Home Base Apertures
 Home base apertures are the shape of the aperture used in laser cut stencils that will control solder balling and tomb-stoning of chip components. 
Imaging
The process of taking the electronic data of the circuit patterns and transferring that data to the photo plotter or image device to apply the image to the film. 
Immersion Plating
A plating process that does not use electroplating to transfer various metals to the copper base of a PCB.  Most commonly used to apply Gold or Silver in an immersion process. 
Immersion Silver
The purpose of this silver plating is to protect the copper from corroding as well maintaining its solderability.  It does have a shorter shelf life than some other finishes and must be shipped with separator sheets to prevent tarnishing. 
Immersion Tin
Commonly referred to as White Tin, Immersion Tin is a chemical process which applies a very thin layer of tin to the copper.  The appearance is mostly white, has a shorter shelf life and is good for tight pitched components. Read more about Immersion Tin here.
Impedance
Electrical impedance is the measure of the opposition (resistance) that a circuit presents to the passage of a current when a voltage is applied in an alternating current circuit. To learn more see our article on Controlled Impedance.
Inspection Guidelines
For printed circuit boards the standard and guidelines that are followed are published by the IPC Association (See IPC).  The primary criteria is based on the document titled “IPC-A-600” which provided the necessary guidelines for the acceptability for printed circuit boards for Classes 1 to 3.
Institute for Interconnecting and Packaging Electronic Circuits (IPC)
Primary industry governing body and often, the final authority on how to design and manufacture printed circuit boards.
Laminate
Refers to the fiberglass material used in a PCB.  Typically in reference to a multi-layer circuit board.
Laminate Thickness
The thickness of the fiberglass material before the soldermask, silkscreen or finishes have been applied to the PCB.
Laminate Void
A space that opens inside the fiberglass material of a PCB that can be seen with a visual inspection.
Land
The land or pad is the copper area that is designated for the mounting of components to the circuit board.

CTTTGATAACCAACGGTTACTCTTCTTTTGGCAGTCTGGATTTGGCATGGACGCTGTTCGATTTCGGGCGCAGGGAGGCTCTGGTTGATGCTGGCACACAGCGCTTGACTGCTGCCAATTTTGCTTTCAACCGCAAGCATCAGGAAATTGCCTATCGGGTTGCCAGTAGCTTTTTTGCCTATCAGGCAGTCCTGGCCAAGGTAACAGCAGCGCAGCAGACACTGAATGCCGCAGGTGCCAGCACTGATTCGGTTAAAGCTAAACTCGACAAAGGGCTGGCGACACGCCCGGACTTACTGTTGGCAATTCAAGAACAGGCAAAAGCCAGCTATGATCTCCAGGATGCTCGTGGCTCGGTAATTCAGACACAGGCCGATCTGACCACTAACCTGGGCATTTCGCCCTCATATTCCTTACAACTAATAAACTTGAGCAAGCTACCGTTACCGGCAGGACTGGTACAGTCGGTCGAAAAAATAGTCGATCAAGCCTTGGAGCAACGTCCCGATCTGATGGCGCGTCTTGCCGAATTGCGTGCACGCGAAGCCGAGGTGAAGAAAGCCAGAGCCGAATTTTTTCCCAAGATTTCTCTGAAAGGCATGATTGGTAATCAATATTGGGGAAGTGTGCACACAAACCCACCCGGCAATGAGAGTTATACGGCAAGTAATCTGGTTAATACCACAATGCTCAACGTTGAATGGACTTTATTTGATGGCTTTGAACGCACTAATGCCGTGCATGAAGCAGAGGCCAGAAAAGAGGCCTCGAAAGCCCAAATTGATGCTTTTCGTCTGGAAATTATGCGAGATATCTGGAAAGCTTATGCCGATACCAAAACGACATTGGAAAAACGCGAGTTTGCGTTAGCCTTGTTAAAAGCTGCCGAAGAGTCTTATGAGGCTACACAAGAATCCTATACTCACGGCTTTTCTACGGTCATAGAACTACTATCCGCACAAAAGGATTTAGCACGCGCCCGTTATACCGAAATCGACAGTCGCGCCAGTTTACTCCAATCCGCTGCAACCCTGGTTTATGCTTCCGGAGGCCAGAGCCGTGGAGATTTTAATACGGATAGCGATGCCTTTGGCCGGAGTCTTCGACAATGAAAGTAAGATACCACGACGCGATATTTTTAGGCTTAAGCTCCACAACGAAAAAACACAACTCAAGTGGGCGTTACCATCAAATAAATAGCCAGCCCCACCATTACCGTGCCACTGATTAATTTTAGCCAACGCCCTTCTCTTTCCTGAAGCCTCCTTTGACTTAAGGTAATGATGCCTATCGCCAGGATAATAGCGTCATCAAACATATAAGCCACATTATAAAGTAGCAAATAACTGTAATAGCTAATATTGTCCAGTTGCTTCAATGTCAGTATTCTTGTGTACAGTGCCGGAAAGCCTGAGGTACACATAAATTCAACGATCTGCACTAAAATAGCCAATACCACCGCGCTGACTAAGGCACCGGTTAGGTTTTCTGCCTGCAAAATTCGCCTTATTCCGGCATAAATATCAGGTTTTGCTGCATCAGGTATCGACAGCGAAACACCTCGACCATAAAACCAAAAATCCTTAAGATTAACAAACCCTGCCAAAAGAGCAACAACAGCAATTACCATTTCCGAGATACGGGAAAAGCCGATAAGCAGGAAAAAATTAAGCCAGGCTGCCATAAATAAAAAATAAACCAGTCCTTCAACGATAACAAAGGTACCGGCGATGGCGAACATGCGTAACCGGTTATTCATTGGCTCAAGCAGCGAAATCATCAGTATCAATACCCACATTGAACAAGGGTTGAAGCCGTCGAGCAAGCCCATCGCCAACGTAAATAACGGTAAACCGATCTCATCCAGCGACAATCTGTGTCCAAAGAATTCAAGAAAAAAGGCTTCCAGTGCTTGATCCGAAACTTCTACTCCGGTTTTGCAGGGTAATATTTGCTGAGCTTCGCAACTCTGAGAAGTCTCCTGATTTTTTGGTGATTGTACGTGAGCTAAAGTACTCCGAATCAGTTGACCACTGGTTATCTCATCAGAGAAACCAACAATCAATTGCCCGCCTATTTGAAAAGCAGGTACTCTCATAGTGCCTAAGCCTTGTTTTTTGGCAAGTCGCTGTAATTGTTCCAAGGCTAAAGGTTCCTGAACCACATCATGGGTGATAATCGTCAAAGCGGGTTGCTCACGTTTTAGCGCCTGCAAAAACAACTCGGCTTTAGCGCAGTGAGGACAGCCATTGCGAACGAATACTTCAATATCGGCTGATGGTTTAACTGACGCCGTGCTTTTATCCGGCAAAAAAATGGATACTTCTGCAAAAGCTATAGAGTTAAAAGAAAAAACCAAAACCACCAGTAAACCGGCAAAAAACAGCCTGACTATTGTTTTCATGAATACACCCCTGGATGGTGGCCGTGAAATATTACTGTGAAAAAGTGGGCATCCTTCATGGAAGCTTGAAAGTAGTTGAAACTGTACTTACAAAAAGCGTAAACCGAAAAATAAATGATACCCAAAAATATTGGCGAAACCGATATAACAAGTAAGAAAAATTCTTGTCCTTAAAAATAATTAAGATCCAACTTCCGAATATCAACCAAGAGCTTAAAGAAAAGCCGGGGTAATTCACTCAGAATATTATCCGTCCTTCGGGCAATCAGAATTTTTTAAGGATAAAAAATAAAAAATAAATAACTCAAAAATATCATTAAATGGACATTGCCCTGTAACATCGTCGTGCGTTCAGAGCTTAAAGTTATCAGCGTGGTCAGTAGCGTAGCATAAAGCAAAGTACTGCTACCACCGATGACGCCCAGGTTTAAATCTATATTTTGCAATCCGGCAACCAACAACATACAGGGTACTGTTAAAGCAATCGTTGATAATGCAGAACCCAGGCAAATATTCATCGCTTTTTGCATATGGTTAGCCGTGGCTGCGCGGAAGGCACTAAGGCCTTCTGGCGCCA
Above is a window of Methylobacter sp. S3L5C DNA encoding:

Laser Photo Plotter
As opposed to a vector plotter, a laser plotter is able to produce very fine lines and dots to create a more accurate photo plot.
Lead Free HASL
Similar in appearance and use as Leaded Solder with Hot Air Solder Level.  Contains a mix of 99.3% Tin and 0.6% Copper.  It may be referred to as SN100CL. The temp at which it flows is around 515 degrees as compared to around 485 for Leaded Solder.
LPI (Liquid Photo-Imageable) Ink
LPI is an epoxy based ink that is applied to a PCB for solder mask or silkscreen through photographic imaging techniques.   The PCB panel is covered in the ink then the image is exposed and developed.  This method allows for a very precise thickness and accuracy for the solder mask application.   Read more on Outer Layer Image and Soldermask.

Note:  Bay Area Circuits also uses this process for Silk Screening a PCB. 

Measling
A form of delamination just below the surface of the laminate material that is visible and shows as several small circular areas.
Metal Foil
The copper foil that is used for the conductive layers of the PCB.
Micro-Sectioning
Part of the quality or inspection process will often require a Micro-Section of the circuit board.  A small rectangular area of the board is punched out of the board in order to inspect the quality of the hole walls and plating.  It allows for a look at the inner layers of the board to verify the overall process.
Mounting Hole
This is an unplated hole (meaning it will be non-conductive) that is used to secure the circuit board to its final assembly.
Multi Layer PCB
A Multi Layer PCB is a PCB that has more than two layers.  Read more about Multi-Layer PCBs.